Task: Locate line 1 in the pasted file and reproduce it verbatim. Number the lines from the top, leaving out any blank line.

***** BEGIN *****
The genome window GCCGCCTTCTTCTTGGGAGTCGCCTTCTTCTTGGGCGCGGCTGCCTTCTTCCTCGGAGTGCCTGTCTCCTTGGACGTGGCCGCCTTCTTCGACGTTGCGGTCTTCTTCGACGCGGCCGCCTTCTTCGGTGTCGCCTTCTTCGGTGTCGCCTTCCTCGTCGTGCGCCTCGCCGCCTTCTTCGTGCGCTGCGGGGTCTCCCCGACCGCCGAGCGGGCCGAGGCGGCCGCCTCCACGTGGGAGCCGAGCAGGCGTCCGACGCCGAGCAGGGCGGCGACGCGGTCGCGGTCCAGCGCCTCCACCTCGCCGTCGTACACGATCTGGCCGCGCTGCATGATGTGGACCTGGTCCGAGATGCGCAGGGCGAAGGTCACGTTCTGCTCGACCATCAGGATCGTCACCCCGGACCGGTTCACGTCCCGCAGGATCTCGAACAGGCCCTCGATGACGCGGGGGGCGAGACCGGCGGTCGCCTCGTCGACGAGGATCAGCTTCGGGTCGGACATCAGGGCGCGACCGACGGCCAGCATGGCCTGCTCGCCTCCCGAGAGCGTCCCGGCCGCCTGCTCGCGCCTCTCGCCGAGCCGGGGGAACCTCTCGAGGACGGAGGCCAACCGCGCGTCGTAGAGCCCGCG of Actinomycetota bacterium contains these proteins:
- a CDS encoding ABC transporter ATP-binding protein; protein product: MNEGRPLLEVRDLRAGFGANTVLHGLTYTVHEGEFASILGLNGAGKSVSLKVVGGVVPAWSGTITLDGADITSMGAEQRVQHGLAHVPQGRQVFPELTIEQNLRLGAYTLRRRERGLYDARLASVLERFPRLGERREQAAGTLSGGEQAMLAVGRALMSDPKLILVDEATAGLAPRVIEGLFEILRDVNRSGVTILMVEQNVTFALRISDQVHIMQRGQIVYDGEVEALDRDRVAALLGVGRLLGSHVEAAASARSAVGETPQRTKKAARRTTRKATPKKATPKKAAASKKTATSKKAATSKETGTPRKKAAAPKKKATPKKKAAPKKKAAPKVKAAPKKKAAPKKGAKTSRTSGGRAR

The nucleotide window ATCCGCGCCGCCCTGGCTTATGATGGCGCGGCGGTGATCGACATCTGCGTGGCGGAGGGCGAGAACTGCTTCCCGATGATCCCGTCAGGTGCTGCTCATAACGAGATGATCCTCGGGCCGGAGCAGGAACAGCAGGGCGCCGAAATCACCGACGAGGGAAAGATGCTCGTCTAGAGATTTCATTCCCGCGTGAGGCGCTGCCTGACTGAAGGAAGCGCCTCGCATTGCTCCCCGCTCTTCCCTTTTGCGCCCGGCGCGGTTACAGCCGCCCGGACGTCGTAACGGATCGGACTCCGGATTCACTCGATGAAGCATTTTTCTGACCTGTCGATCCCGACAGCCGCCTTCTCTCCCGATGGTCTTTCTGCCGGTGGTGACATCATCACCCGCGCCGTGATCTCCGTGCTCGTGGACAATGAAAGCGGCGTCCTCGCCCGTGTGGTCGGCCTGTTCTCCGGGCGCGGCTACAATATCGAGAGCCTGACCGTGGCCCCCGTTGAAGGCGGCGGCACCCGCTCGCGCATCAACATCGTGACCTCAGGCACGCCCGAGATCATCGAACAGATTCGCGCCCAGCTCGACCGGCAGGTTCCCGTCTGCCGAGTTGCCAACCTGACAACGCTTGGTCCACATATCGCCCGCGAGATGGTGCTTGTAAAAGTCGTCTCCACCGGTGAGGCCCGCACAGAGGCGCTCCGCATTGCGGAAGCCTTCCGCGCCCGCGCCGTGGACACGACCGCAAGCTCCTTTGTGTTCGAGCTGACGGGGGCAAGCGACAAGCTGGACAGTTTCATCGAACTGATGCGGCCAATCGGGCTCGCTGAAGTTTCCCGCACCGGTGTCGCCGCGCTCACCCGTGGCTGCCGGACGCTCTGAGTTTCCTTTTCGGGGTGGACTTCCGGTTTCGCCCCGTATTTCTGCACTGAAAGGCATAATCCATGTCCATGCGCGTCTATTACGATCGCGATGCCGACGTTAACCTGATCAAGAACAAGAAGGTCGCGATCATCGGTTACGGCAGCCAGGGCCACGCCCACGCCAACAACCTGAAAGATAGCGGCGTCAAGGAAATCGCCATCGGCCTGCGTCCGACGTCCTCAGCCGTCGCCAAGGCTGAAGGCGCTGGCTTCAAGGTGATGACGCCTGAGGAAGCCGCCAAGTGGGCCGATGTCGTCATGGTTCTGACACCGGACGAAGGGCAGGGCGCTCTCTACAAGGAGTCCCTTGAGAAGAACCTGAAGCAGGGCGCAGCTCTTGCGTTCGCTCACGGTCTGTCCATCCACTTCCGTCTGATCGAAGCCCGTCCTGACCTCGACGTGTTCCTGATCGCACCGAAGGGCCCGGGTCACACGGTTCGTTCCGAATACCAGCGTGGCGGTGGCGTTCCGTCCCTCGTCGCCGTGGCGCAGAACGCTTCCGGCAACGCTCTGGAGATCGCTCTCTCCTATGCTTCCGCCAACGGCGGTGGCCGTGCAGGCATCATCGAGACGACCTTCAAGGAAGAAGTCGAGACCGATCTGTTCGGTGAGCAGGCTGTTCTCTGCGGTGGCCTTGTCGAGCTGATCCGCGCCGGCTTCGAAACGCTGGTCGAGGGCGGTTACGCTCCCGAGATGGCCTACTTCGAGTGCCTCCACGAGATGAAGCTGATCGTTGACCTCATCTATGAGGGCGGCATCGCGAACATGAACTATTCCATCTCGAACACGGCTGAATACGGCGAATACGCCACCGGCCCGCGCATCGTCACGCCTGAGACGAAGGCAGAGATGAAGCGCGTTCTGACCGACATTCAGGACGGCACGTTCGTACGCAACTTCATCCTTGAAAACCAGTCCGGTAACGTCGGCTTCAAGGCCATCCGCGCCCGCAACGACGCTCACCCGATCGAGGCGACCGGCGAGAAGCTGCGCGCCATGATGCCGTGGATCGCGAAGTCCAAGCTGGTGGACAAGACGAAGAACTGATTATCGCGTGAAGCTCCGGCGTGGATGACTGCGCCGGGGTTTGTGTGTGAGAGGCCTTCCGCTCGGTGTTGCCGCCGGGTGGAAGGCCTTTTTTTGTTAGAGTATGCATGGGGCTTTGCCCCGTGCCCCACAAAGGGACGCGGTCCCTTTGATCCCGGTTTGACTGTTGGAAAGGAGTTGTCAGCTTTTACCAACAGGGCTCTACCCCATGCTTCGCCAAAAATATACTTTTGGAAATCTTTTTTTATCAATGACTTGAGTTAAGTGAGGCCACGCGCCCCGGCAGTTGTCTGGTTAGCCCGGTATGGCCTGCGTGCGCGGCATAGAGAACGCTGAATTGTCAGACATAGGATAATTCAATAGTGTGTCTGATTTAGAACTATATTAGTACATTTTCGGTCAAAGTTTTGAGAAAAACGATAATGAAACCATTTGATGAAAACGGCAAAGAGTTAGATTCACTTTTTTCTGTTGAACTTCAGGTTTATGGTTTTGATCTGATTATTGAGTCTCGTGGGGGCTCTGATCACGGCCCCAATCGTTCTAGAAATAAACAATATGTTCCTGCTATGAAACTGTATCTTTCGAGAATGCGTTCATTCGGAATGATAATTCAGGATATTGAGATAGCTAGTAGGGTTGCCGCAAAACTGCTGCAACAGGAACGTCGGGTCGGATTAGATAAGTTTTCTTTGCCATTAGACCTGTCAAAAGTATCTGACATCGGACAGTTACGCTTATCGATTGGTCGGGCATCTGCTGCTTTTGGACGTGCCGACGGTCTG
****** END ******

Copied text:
The genome window GCCGCCTTCTTCTTGGGAGTCGCCTTCTTCTTGGGCGCGGCTGCCTTCTTCCTCGGAGTGCCTGTCTCCTTGGACGTGGCCGCCTTCTTCGACGTTGCGGTCTTCTTCGACGCGGCCGCCTTCTTCGGTGTCGCCTTCTTCGGTGTCGCCTTCCTCGTCGTGCGCCTCGCCGCCTTCTTCGTGCGCTGCGGGGTCTCCCCGACCGCCGAGCGGGCCGAGGCGGCCGCCTCCACGTGGGAGCCGAGCAGGCGTCCGACGCCGAGCAGGGCGGCGACGCGGTCGCGGTCCAGCGCCTCCACCTCGCCGTCGTACACGATCTGGCCGCGCTGCATGATGTGGACCTGGTCCGAGATGCGCAGGGCGAAGGTCACGTTCTGCTCGACCATCAGGATCGTCACCCCGGACCGGTTCACGTCCCGCAGGATCTCGAACAGGCCCTCGATGACGCGGGGGGCGAGACCGGCGGTCGCCTCGTCGACGAGGATCAGCTTCGGGTCGGACATCAGGGCGCGACCGACGGCCAGCATGGCCTGCTCGCCTCCCGAGAGCGTCCCGGCCGCCTGCTCGCGCCTCTCGCCGAGCCGGGGGAACCTCTCGAGGACGGAGGCCAACCGCGCGTCGTAGAGCCCGCG of Actinomycetota bacterium contains these proteins: